With the different benefits and avoidances in mind, it’s time to tell you how you can build and test the success of your MVP. We have highlighted a couple techniques, tools and resources to follow when creating your minimum viable product.
Landing pages: This is a single-page website for customers. A landing page gives visitors an introductory explanation of your product. On this one page, you can ask customers to sign-up if they like your product, helping to see the number of people interested. Tools and platforms like Instapage and Unbounce can help you create a landing page for your product.
Customer insight interviews: This is a way to present your customers with the problems you wish your product to solve and to ask their opinion about each problem. You may realise some of the issues you wanted to focus on are not really a concern for customers.
A/B testing: We mentioned in a past blog post that A/B testing is a way to test two different versions of a product to see which works and performs best. The testing process involves half of your traffic being shown an original version while the other half is shown a modified version of your app or product. The users’ experiences are then recorded, measured, collected and analyzed through a statistical engine. When experimenting, it is important to make sure both versions are extremely different and bold for clear testing answers. Using tools like Google Analytics or Optimizely can gather user data and measure the performance of each version.
AdWords Campaign: This testing technique is a way to conduct market validation surveys. This allows you to zero-in on the demographics interested in your product and to identify which features appeal to them the most. According to Eric Ries, author of The Lean Startup, running a Google AdWords campaign presents “the overall conversion % of customers from landing page to completed registration, the click-through-rate for your ads on different keywords, and the bounce rate of your landing page for different keywords.”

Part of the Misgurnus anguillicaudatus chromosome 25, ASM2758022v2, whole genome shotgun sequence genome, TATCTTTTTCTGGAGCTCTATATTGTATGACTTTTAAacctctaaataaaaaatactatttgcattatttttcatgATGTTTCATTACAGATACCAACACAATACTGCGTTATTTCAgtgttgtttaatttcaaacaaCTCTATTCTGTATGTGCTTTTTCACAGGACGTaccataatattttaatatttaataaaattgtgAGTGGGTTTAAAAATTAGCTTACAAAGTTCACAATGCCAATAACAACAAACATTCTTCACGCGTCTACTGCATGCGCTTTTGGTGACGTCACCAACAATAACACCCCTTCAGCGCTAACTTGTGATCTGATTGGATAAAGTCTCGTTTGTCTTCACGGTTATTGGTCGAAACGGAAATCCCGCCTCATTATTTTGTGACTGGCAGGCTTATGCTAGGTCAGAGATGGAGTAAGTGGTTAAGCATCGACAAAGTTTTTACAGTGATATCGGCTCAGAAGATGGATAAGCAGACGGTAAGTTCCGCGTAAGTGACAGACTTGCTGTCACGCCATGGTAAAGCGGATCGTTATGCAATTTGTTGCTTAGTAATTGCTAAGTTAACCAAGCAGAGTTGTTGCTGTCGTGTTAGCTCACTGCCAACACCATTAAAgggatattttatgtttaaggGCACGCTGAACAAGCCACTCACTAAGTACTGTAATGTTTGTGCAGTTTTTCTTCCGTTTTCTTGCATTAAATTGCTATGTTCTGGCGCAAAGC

Crowdfunding/Fundraising: Fundraising platforms like Kickstarter and Ingiegogo are great for testing MVP products. The market response and interest in your product are measured by how many monetary contributions are made toward the campaign. This then gives you access to interested early-adopters who have invested in your MVP.
Explainer/Demo videos: This is a brief video demonstrating your product’s user experience. As we mentioned in the introduction, DropBox had a very successful 3-minute explainer video and became a hit overnight. Creating a demo video is where you show your product in action and present how everything works.
Blogs: A blog platform like WordPress, is a way to build momentum, gain more followers interested in your product and gather their feedback during the development of your MVP. Using a blog is a way to post your ideas and gain the supporters needed for the success of your MVP.
Digital prototypes: A digital prototype MVP can mimic what the usage and functionality of your real application or product will be like once it is fully developed and polished. These can include screenshot previews or even demo applications which show the user experience of the product.
Single-feature MVP: If you want to focus on a single feature of your MVP, then this is a good testing technique. You can zero-in on what your product is supposed to do and not have users get distracted by other fancy features. Having the restriction helps cut down on development time and costs and narrow down the initial target audience.
After reading this post about MVPs you should be more comfortable building your own! Now get out there and be creative!